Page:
Project to save Kenyan lake wins St Andrews prize
A project aimed at saving the world’s second largest fresh water lake and its people from environmental hazards was today (Friday 11 May 2001) awarded the prestigious St Andrews Prize, an annual initiative aimed at finding new and inspiring ideas to help the environment.
At an official ceremony in St Andrews, George Odera Outa, from Kenya’s University of Nairobi, was presented with a commemorative medal and a cheque for $25,000.
His aim to deepen the understanding of environmental hazards at Lake Victoria within its rural community, by using popular community theatre techniques, was deemed to fit the prize criteria of practicality, good science, economic reality and political acceptability.
After two days of presentations and debates, a distinguished panel consisting of environmentalists, scientists and industrialists, chose Mr Outa’s entry over two other finalists.
In recent years, Lake Victoria, has been subject to the invasion of the Water Hyacinth, a strange ‘new’ weed, which effectively choked the lake and lead to the threatened livelihoods of the 25 million inhabitants of surrounding areas across East Africa. However, more pressing problems have arrived from the frequent negligence and imprudent use of the lake by the local community, particularly the practice of human and industrial waste disposal. This negligence has been blamed for high manifestations of diseases such as cholera and typhoid in surrounding regions.
Mr Outa proposes to employ innovative theatre techniques to facilitate community participation and a sense of ownership, which would ultimately lead to the presentation of solutions for redressing or reducing the environmental problems within the lake region. His project fits well with the objectives of the Lake Victoria Management Programme (LVEMP), a project spearheaded by the World Bank in an attempt to save Lake Victoria. In his project, Mr Outa recognises the need to work with these largely uneducated rural communities, in educating them of the connections between careless human action and disease. He aims to ensure for the future well-being of Lake Victoria and its inhabitants, by empowering the locals with knowledge and plans for their mutually safe future. The project will target a population of nearly 4 million people who inhabit 250 villages around Lake Victoria.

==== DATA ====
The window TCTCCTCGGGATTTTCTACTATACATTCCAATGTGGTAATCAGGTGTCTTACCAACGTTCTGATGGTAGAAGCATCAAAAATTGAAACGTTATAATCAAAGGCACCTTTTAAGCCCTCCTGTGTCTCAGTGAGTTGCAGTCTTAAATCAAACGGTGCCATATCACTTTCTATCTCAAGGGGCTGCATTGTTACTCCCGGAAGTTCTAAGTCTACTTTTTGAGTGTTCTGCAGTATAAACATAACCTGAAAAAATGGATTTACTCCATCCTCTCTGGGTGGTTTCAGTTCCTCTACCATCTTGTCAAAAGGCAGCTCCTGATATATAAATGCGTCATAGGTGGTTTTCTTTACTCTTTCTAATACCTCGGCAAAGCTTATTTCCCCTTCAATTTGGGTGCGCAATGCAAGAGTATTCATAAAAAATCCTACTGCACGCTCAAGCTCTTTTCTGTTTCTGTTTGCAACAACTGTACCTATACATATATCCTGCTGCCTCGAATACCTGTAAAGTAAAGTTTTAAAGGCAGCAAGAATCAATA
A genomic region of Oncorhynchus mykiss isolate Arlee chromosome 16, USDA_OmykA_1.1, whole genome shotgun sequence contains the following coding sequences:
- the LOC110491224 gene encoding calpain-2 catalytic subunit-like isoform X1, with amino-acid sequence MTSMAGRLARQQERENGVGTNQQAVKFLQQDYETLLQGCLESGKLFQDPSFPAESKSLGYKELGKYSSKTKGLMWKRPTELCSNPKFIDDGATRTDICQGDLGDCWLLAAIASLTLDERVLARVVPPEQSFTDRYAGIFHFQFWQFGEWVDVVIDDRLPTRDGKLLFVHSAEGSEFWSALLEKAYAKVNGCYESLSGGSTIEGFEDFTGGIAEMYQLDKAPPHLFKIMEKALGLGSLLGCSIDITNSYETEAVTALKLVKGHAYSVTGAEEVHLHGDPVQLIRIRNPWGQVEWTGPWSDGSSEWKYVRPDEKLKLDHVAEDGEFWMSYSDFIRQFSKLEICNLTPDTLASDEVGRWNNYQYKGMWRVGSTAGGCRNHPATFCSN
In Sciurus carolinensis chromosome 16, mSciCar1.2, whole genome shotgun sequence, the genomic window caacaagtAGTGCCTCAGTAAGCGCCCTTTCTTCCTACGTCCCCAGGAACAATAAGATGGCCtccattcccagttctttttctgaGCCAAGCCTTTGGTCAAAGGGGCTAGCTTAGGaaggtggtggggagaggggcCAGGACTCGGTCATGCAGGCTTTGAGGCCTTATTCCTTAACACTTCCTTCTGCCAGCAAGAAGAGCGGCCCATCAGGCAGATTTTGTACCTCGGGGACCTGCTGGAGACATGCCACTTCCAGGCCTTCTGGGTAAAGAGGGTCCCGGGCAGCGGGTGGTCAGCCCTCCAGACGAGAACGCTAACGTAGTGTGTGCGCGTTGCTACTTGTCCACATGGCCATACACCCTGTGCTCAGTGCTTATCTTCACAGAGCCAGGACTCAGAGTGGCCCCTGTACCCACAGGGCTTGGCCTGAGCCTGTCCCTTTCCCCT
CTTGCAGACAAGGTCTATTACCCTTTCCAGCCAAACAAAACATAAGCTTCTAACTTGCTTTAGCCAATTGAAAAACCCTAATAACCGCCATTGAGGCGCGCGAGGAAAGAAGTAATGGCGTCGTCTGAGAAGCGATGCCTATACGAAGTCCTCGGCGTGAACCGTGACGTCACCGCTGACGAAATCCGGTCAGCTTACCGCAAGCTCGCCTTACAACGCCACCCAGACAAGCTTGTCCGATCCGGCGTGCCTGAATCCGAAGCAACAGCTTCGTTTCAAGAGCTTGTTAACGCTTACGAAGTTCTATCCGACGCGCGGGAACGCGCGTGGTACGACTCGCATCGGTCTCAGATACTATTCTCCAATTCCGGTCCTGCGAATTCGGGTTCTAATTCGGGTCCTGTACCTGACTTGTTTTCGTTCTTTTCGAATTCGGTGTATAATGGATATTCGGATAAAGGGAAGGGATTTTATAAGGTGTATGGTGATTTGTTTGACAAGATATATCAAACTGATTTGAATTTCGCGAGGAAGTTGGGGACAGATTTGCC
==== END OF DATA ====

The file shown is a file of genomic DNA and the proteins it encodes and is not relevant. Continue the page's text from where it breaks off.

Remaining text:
The concept of using popular theatre (or ‘teaching through entertainment’) in developing support for new initiatives, has been widely demonstrated in Africa and elsewhere, as an alternative channel of communication within communities. The use of song, dance and drama is recognised as a versatile and participatory means of mobilising and educating communities about new projects, without the usual risks of acrimony, rejection or outright project failure.
On behalf of the Prize Panel, Sir Crispin Tickell, Convener of the Government’s Panel on Sustainable Development, said Mr Outa’s project was a worthy winner of the Prize – “This is an imaginative proposal that recognises that when it comes to environmental management and sustainability we have a great deal to learn from the past,” he said.
Mr Outa said: “Winning this prize will undoubtedly help us in our efforts to research and disseminate time-tested wisdoms. We want to bring about more benign and sustainable attitudes towards the environment as a whole – and that includes the whole question of HIV and AIDS.”
The St Andrews Prize, is co- sponsored by the University and international energy company Conoco. This year, the prize attracted almost 100 entrants from 25 countries. Three shortlisted finalists gathered for two days at the University of St Andrews to present their submissions to the Prize Panel.
The runners-up, who each received $5,000, are Kapil Mohan, a civil servant from Mangalore, India, for a “tiles from waste” project in Southern India and Juliet Jenkins, an environmental designer, from Henfield, West Sussex, for a “working wetlands” project.
The prize was judged by an eminent panel of international trustees, chaired by Sir Crispin. They included Professor Sir John Krebs, Chairman of the Food Standards Agency; Sara Parkin, Director of Forum for the Future; and James Currie, Director-General of DGXI (Environment), European Commission.
Further information about the prize and the winning submissions can be obtained from Gayle Cook – contact details below.
Issued by Beattie Media On behalf of the University of St Andrews Contact Gayle Cook on 01382 562881, mobile 07900 050103 or email gayle.cook@beattie- dundee.co.uk